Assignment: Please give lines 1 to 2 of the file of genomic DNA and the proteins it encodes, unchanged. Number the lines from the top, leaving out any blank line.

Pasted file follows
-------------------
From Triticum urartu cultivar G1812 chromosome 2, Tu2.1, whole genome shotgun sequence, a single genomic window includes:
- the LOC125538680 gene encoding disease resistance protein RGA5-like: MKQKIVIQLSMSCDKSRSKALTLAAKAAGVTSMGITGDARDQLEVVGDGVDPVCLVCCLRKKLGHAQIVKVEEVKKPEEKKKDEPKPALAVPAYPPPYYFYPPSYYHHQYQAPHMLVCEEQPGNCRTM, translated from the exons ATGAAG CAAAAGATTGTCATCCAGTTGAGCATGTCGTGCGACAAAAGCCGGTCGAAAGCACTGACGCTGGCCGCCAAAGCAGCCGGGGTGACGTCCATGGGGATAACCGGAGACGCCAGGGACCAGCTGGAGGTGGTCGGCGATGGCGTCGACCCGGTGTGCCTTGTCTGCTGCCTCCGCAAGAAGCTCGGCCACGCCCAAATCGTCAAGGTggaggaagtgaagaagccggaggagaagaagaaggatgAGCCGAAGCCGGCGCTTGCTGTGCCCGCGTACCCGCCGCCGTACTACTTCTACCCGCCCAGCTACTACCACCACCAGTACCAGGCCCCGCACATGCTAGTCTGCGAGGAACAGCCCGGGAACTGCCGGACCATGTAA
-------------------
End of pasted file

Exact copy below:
From Triticum urartu cultivar G1812 chromosome 2, Tu2.1, whole genome shotgun sequence, a single genomic window includes:
- the LOC125538680 gene encoding disease resistance protein RGA5-like: MKQKIVIQLSMSCDKSRSKALTLAAKAAGVTSMGITGDARDQLEVVGDGVDPVCLVCCLRKKLGHAQIVKVEEVKKPEEKKKDEPKPALAVPAYPPPYYFYPPSYYHHQYQAPHMLVCEEQPGNCRTM, translated from the exons ATGAAG CAAAAGATTGTCATCCAGTTGAGCATGTCGTGCGACAAAAGCCGGTCGAAAGCACTGACGCTGGCCGCCAAAGCAGCCGGGGTGACGTCCATGGGGATAACCGGAGACGCCAGGGACCAGCTGGAGGTGGTCGGCGATGGCGTCGACCCGGTGTGCCTTGTCTGCTGCCTCCGCAAGAAGCTCGGCCACGCCCAAATCGTCAAGGTggaggaagtgaagaagccggaggagaagaagaaggatgAGCCGAAGCCGGCGCTTGCTGTGCCCGCGTACCCGCCGCCGTACTACTTCTACCCGCCCAGCTACTACCACCACCAGTACCAGGCCCCGCACATGCTAGTCTGCGAGGAACAGCCCGGGAACTGCCGGACCATGTAA